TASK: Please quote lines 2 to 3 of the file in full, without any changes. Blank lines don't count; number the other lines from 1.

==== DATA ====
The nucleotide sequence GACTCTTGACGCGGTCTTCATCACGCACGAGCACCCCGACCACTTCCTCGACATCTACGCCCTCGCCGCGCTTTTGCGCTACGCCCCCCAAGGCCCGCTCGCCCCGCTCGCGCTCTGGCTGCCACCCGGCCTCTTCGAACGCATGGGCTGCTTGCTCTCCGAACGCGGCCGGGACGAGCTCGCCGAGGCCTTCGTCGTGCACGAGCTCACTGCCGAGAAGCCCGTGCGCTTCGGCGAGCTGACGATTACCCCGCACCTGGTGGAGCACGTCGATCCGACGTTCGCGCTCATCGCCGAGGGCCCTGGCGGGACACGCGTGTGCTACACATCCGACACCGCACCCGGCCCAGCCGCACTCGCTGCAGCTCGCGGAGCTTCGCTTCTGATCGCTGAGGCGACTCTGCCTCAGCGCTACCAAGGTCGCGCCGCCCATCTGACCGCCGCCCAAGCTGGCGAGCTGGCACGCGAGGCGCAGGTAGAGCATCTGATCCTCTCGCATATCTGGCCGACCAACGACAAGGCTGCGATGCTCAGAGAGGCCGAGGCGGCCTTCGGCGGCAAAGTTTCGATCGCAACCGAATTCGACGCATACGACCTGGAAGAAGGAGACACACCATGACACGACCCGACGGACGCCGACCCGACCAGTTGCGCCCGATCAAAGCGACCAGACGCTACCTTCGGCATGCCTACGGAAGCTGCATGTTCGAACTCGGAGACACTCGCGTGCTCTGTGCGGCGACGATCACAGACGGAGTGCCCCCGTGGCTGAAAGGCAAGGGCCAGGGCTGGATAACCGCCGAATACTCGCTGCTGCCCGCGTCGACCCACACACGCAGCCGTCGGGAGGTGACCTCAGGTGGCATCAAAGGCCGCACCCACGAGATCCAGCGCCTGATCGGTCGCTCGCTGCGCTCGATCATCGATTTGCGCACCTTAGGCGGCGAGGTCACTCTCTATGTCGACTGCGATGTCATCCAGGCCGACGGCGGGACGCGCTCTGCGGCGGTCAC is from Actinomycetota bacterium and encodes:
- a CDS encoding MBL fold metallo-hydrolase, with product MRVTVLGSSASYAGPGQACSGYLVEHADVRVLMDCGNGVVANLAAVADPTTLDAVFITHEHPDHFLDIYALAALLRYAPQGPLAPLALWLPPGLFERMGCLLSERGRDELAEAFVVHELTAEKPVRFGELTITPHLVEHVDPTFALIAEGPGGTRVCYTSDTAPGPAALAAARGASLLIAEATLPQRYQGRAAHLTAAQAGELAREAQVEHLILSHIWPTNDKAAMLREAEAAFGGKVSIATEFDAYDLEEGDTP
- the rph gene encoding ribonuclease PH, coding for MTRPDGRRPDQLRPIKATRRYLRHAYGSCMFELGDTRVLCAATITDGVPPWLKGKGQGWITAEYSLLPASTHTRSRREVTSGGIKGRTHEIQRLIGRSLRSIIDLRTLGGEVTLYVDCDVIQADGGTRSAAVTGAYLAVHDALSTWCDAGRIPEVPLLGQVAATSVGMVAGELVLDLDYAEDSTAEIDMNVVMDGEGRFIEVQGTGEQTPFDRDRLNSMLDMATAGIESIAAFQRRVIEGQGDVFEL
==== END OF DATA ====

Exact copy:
- a CDS encoding MBL fold metallo-hydrolase, with product MRVTVLGSSASYAGPGQACSGYLVEHADVRVLMDCGNGVVANLAAVADPTTLDAVFITHEHPDHFLDIYALAALLRYAPQGPLAPLALWLPPGLFERMGCLLSERGRDELAEAFVVHELTAEKPVRFGELTITPHLVEHVDPTFALIAEGPGGTRVCYTSDTAPGPAALAAARGASLLIAEATLPQRYQGRAAHLTAAQAGELAREAQVEHLILSHIWPTNDKAAMLREAEAAFGGKVSIATEFDAYDLEEGDTP
- the rph gene encoding ribonuclease PH, coding for MTRPDGRRPDQLRPIKATRRYLRHAYGSCMFELGDTRVLCAATITDGVPPWLKGKGQGWITAEYSLLPASTHTRSRREVTSGGIKGRTHEIQRLIGRSLRSIIDLRTLGGEVTLYVDCDVIQADGGTRSAAVTGAYLAVHDALSTWCDAGRIPEVPLLGQVAATSVGMVAGELVLDLDYAEDSTAEIDMNVVMDGEGRFIEVQGTGEQTPFDRDRLNSMLDMATAGIESIAAFQRRVIEGQGDVFEL